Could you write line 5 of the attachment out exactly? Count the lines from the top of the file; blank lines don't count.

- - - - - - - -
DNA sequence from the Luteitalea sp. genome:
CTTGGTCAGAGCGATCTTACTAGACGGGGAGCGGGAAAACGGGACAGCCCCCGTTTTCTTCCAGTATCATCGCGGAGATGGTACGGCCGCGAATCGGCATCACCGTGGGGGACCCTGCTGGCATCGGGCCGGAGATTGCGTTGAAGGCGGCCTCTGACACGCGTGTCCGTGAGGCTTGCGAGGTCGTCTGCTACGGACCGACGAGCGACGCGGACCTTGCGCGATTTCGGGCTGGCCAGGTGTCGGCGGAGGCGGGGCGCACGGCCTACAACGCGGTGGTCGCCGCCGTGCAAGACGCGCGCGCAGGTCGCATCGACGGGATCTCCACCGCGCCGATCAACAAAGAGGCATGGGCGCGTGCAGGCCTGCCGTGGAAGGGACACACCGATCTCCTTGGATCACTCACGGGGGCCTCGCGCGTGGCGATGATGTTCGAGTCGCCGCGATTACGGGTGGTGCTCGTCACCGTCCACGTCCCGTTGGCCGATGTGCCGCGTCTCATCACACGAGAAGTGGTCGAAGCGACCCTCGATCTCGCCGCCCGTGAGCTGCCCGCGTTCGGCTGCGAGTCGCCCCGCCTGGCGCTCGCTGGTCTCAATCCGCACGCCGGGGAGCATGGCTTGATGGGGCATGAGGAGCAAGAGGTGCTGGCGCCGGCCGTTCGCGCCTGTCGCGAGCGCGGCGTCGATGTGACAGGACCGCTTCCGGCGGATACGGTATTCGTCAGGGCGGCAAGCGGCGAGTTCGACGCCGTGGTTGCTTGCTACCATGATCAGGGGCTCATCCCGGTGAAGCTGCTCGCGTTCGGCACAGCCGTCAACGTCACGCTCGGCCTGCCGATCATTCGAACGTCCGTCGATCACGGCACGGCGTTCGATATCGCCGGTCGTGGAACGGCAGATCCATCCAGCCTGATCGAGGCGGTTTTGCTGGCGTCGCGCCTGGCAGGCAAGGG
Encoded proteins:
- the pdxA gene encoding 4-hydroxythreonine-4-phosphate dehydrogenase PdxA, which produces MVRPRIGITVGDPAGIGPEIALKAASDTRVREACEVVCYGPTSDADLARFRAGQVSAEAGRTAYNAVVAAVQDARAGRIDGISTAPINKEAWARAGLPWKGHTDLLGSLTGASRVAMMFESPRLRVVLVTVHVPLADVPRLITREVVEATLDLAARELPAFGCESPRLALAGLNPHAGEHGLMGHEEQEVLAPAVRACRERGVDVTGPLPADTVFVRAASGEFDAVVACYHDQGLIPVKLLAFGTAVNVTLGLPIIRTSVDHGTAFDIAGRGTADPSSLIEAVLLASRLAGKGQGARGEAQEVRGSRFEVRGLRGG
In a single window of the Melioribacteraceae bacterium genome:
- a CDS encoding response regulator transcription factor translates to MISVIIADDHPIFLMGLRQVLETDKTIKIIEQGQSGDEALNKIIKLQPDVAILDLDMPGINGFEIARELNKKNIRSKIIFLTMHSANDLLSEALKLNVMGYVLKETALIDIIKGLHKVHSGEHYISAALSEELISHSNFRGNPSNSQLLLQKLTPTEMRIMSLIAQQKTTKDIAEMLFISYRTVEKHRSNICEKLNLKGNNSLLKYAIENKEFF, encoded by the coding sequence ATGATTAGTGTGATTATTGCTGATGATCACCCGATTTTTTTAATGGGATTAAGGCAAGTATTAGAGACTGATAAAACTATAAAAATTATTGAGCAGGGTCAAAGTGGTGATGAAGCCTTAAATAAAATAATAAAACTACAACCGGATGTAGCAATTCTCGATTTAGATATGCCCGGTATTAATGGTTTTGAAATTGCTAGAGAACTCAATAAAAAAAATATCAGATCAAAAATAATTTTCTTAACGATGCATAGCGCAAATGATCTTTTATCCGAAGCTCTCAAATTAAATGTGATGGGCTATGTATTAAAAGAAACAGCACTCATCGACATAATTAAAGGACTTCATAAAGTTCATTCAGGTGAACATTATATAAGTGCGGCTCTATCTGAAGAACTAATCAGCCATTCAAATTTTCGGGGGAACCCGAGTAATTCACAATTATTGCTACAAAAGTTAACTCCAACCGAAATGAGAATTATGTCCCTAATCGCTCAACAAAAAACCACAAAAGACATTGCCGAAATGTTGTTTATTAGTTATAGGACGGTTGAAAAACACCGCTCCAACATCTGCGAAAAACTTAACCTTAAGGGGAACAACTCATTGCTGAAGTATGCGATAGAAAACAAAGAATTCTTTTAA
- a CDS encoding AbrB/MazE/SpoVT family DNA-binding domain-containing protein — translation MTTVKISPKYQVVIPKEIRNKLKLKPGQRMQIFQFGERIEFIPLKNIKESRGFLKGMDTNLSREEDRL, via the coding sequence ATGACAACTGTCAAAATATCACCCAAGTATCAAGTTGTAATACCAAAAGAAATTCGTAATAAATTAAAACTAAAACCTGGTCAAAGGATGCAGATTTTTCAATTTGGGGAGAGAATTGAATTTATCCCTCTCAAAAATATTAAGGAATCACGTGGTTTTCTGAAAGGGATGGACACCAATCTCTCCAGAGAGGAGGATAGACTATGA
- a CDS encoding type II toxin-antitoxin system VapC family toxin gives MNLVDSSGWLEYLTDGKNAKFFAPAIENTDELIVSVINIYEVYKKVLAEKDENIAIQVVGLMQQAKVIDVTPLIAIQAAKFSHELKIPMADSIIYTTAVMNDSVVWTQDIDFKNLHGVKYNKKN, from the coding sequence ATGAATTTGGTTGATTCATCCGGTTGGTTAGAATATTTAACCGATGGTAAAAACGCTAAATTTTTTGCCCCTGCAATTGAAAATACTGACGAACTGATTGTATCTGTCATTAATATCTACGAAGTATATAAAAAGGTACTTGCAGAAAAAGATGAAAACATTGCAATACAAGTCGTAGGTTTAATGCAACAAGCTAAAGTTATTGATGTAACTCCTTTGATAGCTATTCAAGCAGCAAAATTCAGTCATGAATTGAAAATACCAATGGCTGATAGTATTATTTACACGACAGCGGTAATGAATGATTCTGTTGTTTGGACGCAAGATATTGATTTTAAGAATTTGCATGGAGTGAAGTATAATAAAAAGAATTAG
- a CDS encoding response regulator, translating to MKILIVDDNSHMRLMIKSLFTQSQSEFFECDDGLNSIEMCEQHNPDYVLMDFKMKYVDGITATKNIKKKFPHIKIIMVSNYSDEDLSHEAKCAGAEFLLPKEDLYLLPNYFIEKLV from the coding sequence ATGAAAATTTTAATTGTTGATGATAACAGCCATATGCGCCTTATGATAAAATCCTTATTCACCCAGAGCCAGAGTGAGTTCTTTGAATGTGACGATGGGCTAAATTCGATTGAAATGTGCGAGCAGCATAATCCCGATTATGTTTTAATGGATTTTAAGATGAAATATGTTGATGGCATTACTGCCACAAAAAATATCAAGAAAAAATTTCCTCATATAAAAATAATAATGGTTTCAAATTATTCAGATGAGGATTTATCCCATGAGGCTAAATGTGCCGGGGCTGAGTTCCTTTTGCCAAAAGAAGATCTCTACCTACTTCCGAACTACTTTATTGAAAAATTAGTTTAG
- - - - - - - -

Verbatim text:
In a single window of the Melioribacteraceae bacterium genome: